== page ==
His nephew has been kidnapped and, as he works desperately to save Luke, Detective Inspector Cass Jones has been framed for murder. He's on the run, being hunted by former colleagues, and is unwelcome wherever he goes... until he gets help from a very unexpected figure from his past.
Detectives Hask and Ramsey are on a different case - searching for the killer behind the lethal Strain II virus currently sweeping its way through London... a search which throws up an unexpected clue that suggests Cass might be innocent of murder after all. But when they're ordered not to investigate further, they realise the mystery behind the murder is far greater than they thought. Somehow it's linked to Mr Bright, and to the Network which manipulates everyone from the shadows. A rift is growing between these rival factions as Strain II takes a firmer hold on the city, and as the Interventionists warn of a final battle which will bring them all together - or, once and for all, tear everything apart.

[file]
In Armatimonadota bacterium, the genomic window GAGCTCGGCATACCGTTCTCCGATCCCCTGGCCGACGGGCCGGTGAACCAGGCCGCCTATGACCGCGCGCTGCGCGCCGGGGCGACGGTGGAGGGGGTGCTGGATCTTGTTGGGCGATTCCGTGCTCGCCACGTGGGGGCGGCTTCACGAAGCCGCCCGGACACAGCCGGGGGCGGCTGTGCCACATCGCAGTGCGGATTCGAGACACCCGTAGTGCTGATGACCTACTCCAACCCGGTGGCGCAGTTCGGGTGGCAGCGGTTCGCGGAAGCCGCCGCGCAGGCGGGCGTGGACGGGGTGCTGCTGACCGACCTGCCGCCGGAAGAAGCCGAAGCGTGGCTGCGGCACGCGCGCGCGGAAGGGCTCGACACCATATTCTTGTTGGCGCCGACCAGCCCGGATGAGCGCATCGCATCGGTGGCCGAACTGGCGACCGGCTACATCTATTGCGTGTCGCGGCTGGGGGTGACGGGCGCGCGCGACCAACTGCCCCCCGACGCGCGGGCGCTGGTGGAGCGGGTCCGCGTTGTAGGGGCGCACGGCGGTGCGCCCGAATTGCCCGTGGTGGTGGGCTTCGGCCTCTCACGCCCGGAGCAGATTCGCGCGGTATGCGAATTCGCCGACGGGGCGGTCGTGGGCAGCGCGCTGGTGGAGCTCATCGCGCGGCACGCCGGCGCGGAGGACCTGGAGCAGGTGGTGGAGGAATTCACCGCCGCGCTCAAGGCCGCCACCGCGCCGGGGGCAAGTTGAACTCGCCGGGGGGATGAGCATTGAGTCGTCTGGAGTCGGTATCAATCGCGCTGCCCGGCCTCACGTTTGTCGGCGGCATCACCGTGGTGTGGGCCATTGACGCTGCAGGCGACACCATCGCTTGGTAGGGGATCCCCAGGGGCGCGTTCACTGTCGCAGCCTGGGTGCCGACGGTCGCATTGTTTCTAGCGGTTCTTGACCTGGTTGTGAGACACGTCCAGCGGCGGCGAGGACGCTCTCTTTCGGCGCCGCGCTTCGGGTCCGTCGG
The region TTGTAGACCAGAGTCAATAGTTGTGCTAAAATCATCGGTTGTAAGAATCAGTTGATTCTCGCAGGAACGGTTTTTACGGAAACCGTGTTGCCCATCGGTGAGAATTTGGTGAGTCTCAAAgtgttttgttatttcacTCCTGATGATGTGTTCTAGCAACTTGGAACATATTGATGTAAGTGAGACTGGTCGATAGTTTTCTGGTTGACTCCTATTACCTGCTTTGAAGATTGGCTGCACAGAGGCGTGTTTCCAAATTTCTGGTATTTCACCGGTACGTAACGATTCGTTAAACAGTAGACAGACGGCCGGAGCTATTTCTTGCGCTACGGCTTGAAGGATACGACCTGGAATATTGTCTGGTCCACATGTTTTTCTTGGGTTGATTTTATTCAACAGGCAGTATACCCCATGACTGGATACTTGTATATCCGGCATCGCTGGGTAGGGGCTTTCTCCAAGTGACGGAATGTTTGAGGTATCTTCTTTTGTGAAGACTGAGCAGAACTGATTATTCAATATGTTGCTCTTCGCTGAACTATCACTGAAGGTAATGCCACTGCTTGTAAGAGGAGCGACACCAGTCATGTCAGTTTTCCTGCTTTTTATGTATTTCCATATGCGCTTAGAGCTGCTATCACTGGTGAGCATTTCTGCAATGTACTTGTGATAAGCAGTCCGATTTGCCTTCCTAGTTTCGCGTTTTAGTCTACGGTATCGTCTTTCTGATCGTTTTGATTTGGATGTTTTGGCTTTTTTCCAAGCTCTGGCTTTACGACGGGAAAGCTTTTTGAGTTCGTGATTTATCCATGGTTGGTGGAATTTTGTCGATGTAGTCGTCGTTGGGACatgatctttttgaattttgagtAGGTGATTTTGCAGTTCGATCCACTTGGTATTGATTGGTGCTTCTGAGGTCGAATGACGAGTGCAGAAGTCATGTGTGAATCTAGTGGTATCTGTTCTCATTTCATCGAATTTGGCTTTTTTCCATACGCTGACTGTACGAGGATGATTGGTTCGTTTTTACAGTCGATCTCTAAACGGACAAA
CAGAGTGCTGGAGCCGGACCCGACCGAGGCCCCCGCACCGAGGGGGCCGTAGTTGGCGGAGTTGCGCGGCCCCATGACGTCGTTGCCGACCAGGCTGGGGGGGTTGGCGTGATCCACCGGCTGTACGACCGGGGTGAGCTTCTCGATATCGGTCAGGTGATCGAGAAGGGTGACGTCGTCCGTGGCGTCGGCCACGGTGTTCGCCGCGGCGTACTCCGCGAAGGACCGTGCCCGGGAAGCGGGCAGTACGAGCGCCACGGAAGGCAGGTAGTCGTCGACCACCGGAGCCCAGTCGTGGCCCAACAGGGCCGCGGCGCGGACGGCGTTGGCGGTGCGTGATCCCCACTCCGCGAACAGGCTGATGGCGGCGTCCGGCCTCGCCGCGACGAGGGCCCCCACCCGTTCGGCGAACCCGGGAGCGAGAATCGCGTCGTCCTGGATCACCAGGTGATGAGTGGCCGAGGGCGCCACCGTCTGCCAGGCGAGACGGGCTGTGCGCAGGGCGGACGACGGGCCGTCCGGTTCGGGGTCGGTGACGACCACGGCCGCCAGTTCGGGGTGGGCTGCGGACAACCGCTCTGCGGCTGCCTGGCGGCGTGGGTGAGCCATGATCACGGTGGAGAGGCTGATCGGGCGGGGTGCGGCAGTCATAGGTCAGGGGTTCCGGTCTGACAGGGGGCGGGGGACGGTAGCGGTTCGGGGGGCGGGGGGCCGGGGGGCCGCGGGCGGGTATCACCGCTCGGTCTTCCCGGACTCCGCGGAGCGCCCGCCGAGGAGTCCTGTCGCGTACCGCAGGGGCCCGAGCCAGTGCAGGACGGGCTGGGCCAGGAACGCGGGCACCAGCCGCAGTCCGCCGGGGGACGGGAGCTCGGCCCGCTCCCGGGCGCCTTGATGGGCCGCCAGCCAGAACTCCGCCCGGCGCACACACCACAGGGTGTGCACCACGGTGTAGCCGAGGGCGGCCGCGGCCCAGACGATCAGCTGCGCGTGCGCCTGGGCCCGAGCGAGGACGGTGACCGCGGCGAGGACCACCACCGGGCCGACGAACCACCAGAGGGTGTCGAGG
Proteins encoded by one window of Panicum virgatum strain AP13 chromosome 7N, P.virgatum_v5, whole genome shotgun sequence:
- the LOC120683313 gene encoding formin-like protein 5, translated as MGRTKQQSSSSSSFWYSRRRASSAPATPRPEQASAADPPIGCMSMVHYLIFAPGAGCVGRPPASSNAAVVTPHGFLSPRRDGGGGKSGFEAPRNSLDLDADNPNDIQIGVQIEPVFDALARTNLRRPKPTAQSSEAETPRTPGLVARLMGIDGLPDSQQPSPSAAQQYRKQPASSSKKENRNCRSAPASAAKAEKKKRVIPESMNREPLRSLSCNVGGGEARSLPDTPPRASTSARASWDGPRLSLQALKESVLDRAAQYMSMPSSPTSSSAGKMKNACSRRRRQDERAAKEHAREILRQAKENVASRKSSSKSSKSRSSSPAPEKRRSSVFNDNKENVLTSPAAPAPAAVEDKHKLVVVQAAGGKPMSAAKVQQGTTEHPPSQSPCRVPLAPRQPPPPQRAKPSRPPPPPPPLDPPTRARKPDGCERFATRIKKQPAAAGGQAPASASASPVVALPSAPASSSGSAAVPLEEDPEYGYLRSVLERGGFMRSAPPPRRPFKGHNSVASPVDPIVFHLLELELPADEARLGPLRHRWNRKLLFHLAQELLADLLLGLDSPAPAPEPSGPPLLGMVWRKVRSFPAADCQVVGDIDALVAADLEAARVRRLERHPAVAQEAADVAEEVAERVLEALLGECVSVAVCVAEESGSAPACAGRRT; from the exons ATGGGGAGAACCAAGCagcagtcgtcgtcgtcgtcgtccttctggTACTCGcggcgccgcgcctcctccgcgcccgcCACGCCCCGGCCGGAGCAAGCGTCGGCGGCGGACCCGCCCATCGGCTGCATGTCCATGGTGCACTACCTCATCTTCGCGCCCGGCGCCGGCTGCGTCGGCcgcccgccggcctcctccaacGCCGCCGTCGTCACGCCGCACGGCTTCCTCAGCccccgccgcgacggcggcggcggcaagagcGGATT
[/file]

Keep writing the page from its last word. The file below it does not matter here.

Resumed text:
Cass Jones is going up against The Bank and its sinister employees one last time. He needs every ally he can get, and this time he means to find answers - even if he has to uncover the true history of humanity to do it. And the more he learns, the more everything hinges on finding Luke... Set in a future that's close enough to touch, Sarah Pinborough's series combines the streetwise grime of a George Pelecanos mystery with the near-future dystopian setting of Richard Morgan.
©2012 Sarah Pinborough (P)2013 Audible Ltd
I have eclectic tastes.
It's tricky to review the chosen seed as a stand alone novel because unlike it's predecessors, it really requires that you have read both "A Matter of Blood" and "The Shadow of the Soul"; without them it will make little sense and, critically, You will have great difficulty sympathizing with the hero. Spoilers make the rest tricky, you've probably figured out who Mr. Bright and his cohorts are by this point, but if you haven't I don't want to be the one to tell you! Suffice to say, I was wondering how she could possible rap the trilogy up in any sort of satisfying way and I'm pleased to report that she does. Taken as a single book, which it really is, "The Dog Faced Gods" trilogy is easily the best thing I read last year.
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